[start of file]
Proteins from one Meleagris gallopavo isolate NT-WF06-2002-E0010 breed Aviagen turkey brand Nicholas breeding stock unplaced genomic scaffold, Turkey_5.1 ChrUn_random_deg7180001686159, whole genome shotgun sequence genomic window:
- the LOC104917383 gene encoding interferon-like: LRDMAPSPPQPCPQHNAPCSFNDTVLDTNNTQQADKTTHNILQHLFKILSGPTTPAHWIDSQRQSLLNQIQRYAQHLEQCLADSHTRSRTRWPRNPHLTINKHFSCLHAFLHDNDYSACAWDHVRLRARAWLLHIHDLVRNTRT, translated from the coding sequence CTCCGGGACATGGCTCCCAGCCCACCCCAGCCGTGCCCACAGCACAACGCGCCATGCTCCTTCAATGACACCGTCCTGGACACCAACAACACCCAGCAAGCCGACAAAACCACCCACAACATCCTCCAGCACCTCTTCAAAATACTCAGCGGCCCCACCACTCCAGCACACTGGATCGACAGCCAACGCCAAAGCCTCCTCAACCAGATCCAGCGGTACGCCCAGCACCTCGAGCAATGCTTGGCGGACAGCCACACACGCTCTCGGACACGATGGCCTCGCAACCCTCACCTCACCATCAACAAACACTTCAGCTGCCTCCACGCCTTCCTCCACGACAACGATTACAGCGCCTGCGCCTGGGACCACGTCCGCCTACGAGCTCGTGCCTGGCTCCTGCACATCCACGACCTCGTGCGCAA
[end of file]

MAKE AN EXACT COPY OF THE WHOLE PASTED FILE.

Proteins from one Meleagris gallopavo isolate NT-WF06-2002-E0010 breed Aviagen turkey brand Nicholas breeding stock unplaced genomic scaffold, Turkey_5.1 ChrUn_random_deg7180001686159, whole genome shotgun sequence genomic window:
- the LOC104917383 gene encoding interferon-like: LRDMAPSPPQPCPQHNAPCSFNDTVLDTNNTQQADKTTHNILQHLFKILSGPTTPAHWIDSQRQSLLNQIQRYAQHLEQCLADSHTRSRTRWPRNPHLTINKHFSCLHAFLHDNDYSACAWDHVRLRARAWLLHIHDLVRNTRT, translated from the coding sequence CTCCGGGACATGGCTCCCAGCCCACCCCAGCCGTGCCCACAGCACAACGCGCCATGCTCCTTCAATGACACCGTCCTGGACACCAACAACACCCAGCAAGCCGACAAAACCACCCACAACATCCTCCAGCACCTCTTCAAAATACTCAGCGGCCCCACCACTCCAGCACACTGGATCGACAGCCAACGCCAAAGCCTCCTCAACCAGATCCAGCGGTACGCCCAGCACCTCGAGCAATGCTTGGCGGACAGCCACACACGCTCTCGGACACGATGGCCTCGCAACCCTCACCTCACCATCAACAAACACTTCAGCTGCCTCCACGCCTTCCTCCACGACAACGATTACAGCGCCTGCGCCTGGGACCACGTCCGCCTACGAGCTCGTGCCTGGCTCCTGCACATCCACGACCTCGTGCGCAA